McGuinty wins re-election in 2007 Ontario General Election

Thursday, October 11, 2007

Colours representing party's elected last night
Dalton McGuinty, leader of the Liberals and premier of Ontario since 2003.
Image: Joshua Ainslie.
John Tory campaigning in Guelph, Ontario September 24, 2007.
Image: Denis Drever.
Frank de Jong speaking at the True Cost Economics Forum. Melbourne Town Hall. 20 July 2007.
Image: Pengo.
Howard Hampton (center) at a nomination meeting on July 9, 2007.
Image: Abebenjoe.

The official results of the 2007 Ontario General Election now show that the Ontario Liberal Party has been re-elected. The Liberal Party lead by Dalton McGuinty will spend the next four years in a majority government.

McGuinty is the first Liberal premier to have back-to-back majorities since Mitchell Hepburn, who held office from 1934-1942, with his second majority starting in 1937. Hepburn's government legacy includes the Queen Elizabeth Way and Rainbow Bridge to Niagara Falls, New York.

McGuinty wins, Tory doesn't get seat

McGuinty was re-elected in his riding of Ottawa South.

In his speech, McGuinty told supporters "For this great privilege I am profoundly grateful." He continued by stating that the party "deplore[s] negativity," and that no one should "mistake our civility as a weakness."

Progressive Conservative (PC) leader John Tory was defeated by Liberal candidate Kathleen Wynne in the riding of Don Valley West. He previously held a seat in his former riding of Dufferin—Peel—Wellington—Grey. A leadership election will be held if Tory resigns his position, a move he has so far avoided.

Asking hypothetically "Is [Tory] a little too progressive for the Conservatives?", Liberal Gerard Kennedy on CTV echoed the thoughts of many media outlets, who feel the faith-based school funding was the key blow to Tory's campaign. Tory called McGuinty to concede at 10:30 p.m. McGuinty was first to make a televised speech, despite the general practice of winners speaking last.

New Democratic (NDP) leader Howard Hampton was re-elected in his riding of Kenora—Rainy River.

Green Party leader Frank de Jong ran in Burlington earlier this year in a by-election, but lost to a PC strong-hold candidate. He ran again in the riding of Davenport, but lost to Liberal Mario Silva.

As of 23:40 EDT with 57.6% of the polls reporting:

Party (Leader) Votes Popular Vote Elected Seats Leading Seats
(Dalton McGuinty)
950,546 42.19% 71 2
Progressive Conservative (PC)
(John Tory)
720,597 31.67% 26 1
New Democratic (NDP)
(Howard Hampton)
391,176 16.79% 10 2
(Frank de Jong)
187,647 8.01% 0 0
Other Parties 30,803 1.34% 0 0

Results trickled in for most of the early evening, due to the clog of visitors to its public website. At 9:49 p.m. ET last night, CTV told viewers that they were only receiving result updates every ten seconds at top speed, compared to a test run of ten results per second. They speculated at the time that the computers' new software was to blame. The media outlets were still calling victories early in the evening, with one station unironically declaring a candidate with seven votes (compared to two others with three apiece) as "well up in front".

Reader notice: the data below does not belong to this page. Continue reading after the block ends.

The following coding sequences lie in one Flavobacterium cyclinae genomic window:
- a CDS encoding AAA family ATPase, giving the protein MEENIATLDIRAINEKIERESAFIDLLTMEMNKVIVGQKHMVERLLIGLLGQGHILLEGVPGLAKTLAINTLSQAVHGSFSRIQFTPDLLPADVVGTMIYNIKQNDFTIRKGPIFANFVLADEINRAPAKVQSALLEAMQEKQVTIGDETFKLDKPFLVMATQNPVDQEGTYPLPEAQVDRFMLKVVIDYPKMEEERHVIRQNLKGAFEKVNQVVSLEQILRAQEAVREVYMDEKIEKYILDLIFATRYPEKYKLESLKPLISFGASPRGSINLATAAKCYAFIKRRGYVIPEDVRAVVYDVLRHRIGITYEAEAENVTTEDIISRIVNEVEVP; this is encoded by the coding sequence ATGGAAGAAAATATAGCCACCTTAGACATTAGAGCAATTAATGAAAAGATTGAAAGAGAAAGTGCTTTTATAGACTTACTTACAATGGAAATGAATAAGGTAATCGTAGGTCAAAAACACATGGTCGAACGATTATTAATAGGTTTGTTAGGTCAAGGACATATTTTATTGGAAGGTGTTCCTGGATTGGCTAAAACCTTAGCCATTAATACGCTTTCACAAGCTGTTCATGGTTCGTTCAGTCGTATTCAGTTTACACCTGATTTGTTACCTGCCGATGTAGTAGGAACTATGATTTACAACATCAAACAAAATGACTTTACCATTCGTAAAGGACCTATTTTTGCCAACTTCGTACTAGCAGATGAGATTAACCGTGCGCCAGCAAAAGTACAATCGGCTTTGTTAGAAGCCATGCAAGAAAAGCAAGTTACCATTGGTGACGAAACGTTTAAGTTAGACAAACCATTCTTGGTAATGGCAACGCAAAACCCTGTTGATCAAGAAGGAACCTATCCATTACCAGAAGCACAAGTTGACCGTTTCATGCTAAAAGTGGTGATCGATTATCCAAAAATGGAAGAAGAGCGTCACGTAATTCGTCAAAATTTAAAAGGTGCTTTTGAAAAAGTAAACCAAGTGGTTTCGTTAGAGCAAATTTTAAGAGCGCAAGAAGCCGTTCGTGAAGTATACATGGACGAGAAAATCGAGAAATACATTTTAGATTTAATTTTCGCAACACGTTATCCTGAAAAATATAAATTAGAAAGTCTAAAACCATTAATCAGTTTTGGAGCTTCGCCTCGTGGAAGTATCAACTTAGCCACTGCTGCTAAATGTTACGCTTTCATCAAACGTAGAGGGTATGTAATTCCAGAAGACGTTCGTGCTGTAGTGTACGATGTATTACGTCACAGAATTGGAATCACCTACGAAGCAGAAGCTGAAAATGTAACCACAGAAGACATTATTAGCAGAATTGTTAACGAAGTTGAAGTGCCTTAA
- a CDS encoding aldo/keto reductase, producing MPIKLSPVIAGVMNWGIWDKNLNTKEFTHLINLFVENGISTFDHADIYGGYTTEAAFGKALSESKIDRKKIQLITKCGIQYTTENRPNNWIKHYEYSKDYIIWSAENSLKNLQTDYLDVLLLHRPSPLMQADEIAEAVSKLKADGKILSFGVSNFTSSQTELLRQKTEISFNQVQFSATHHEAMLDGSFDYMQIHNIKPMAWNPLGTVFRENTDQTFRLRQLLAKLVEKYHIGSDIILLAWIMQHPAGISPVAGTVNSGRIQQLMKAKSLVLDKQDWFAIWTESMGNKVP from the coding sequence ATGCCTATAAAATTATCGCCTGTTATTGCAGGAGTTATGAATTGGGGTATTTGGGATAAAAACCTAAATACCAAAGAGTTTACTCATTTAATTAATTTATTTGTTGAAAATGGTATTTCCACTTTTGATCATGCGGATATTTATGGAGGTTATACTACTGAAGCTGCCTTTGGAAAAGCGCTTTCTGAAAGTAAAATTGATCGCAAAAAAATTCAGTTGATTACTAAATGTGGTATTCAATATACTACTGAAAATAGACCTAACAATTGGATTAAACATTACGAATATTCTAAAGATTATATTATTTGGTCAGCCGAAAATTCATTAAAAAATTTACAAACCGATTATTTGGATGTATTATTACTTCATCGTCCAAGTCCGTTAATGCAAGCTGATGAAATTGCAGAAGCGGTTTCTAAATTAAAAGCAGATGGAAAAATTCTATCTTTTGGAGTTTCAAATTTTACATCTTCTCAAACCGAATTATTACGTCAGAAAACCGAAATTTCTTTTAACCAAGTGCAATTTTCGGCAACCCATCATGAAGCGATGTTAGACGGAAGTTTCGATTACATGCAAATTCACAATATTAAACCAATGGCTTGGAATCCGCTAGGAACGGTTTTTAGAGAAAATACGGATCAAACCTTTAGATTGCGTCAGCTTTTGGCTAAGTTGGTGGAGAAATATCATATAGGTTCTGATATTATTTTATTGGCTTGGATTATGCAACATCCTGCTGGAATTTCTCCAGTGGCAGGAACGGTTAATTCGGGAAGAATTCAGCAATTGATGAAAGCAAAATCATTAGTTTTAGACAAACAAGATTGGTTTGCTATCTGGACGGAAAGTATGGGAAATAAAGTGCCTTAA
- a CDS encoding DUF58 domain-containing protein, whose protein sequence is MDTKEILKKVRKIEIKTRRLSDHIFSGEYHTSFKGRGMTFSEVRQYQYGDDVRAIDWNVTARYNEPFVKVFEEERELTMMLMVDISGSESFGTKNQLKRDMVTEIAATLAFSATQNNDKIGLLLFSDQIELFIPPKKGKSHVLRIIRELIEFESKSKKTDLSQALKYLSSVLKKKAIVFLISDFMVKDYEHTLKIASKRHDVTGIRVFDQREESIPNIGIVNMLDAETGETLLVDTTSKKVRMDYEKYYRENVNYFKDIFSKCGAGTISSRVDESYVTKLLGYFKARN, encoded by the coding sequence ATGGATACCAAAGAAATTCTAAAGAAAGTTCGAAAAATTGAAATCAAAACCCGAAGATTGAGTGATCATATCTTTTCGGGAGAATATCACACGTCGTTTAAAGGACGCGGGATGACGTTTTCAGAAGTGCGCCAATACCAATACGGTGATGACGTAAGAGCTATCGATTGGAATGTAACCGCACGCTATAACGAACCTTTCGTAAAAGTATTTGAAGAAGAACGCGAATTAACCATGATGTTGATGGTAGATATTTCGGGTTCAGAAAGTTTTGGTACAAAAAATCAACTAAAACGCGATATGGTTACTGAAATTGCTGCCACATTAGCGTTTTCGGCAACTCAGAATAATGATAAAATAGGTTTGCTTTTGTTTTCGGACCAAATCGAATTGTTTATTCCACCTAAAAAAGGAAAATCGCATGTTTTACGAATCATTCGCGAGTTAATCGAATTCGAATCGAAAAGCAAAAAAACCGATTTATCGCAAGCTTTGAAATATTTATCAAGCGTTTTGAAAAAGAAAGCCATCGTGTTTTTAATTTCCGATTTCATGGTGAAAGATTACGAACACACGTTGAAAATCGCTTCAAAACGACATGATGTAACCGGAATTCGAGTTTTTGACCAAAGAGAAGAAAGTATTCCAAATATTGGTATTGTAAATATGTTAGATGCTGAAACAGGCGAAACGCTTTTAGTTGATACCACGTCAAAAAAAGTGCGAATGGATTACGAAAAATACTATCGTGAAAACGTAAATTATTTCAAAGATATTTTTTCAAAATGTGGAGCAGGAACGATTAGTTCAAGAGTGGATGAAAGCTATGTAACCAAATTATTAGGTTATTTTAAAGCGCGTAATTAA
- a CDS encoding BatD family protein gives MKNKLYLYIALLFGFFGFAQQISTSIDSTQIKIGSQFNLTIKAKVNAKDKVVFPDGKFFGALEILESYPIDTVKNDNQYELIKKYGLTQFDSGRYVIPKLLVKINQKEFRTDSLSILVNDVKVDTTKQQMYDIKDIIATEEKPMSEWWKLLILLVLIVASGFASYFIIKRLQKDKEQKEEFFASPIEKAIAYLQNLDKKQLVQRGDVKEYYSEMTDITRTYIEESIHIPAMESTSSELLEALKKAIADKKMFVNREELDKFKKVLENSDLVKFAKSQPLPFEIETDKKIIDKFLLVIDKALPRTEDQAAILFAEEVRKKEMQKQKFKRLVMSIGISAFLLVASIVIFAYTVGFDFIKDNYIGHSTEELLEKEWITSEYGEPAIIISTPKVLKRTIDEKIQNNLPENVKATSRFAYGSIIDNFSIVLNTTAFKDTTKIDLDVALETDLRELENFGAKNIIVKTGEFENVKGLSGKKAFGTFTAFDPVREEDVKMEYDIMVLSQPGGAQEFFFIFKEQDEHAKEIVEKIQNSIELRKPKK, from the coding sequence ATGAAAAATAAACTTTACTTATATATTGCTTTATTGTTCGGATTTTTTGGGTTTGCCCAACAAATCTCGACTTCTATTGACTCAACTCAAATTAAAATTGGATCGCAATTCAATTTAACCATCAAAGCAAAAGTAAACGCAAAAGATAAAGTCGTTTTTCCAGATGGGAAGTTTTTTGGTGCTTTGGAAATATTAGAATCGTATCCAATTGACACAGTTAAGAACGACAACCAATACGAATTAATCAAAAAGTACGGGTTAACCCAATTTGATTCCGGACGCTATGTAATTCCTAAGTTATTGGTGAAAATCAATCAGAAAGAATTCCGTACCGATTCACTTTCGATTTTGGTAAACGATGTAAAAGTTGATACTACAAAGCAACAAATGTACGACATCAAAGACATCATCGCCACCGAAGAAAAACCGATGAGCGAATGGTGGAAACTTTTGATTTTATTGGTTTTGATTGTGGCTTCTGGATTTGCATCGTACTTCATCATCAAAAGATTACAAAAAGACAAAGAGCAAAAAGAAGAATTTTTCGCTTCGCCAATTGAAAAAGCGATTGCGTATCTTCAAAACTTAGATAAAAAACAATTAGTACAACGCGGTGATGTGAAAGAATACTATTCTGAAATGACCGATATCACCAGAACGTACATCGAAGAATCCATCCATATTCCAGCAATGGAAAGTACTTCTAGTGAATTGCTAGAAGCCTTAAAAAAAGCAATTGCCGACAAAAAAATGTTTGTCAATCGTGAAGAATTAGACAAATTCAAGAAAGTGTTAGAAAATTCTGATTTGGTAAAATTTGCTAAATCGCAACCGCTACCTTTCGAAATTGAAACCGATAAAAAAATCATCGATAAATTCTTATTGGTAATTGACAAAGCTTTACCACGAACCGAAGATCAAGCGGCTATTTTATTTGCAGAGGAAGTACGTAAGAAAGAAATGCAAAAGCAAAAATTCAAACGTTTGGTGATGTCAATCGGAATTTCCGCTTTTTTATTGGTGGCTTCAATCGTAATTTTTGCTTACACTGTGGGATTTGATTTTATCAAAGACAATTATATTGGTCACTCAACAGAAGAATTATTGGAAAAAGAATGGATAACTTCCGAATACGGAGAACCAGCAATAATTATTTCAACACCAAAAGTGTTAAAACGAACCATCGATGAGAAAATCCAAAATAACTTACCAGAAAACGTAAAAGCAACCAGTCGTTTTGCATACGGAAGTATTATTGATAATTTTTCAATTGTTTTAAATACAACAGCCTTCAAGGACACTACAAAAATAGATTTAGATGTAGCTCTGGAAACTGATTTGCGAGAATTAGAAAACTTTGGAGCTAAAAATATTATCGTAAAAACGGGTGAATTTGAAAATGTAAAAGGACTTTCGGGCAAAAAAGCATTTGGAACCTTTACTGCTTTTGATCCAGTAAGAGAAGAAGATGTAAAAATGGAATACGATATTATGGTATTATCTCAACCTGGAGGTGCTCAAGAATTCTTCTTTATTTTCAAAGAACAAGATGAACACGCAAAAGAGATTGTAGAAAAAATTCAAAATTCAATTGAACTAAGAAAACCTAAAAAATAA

Former PC Premier Ernie Eves, NDP MP Olivia Chow, and former Liberal education minister Gerard Kennedy appeared as commentators throughout the evening. Former Ontario Liberal MPP Alvin Curling, who was the first Black speaker of the Ontario Legislature, and former Deputy Prime Minister Sheila Copps were among those on Citytv Toronto. Global's panelists included Warren Kinsella, Jane Pitfield and Marilyn Churley, while CHCH News hosted Liberal MP Garth Turner.

First Nations representative Regional Chief Angus Toulouse congratulated McGuinty on his re-election, suggesting this would allow the chance to build on an existing relationship, rather than start anew. "There is a lot of work to do in follow up to the important recommendations outlined in the Final Report of the Ipperwash Inquiry. This work must be done jointly and in a collaborative manner and I am encouraged by the fact that the Premier, and the Government, have committed to address this in partnership with First Nations."

Wikinews has a full selection of in-depth interviews with 53 candidates; see Ontario Votes 2007. You may view other articles about Canada and Ontario at Wikinews' Canada Portal.

Referendum on electoral reform

The election included a referendum on electoral reform, asking voters whether to replace the existing plurality voting system with a Mixed Member Proportional (MMP) voting system. MMP lost as the existing system was favoured by a margin of 63.0%, based on unofficial referendum results as at 23:40 EDT.

Throughout the night, many outlets stated the opinion that the referendum was poorly promoted. Even Toronto's Mayor David Miller, appearing on TVO at 9:56 p.m., called the proposed process "MPMP". Some outlets, like the Owen Sound Sun Times called the referendum process "set up to fail".

While only 50% of eligible voters cast a ballot in the general election, 54% cast a referendum ballot.

The Canadian Federation of Students-Ontario chairperson Jen Hassum commented that the "projected defeat of Mixed Member Proportional reinforces a massive generational divide in Ontario. Recent polling showed that 67 per cent of voters under the age of 35 supported the new voting system."


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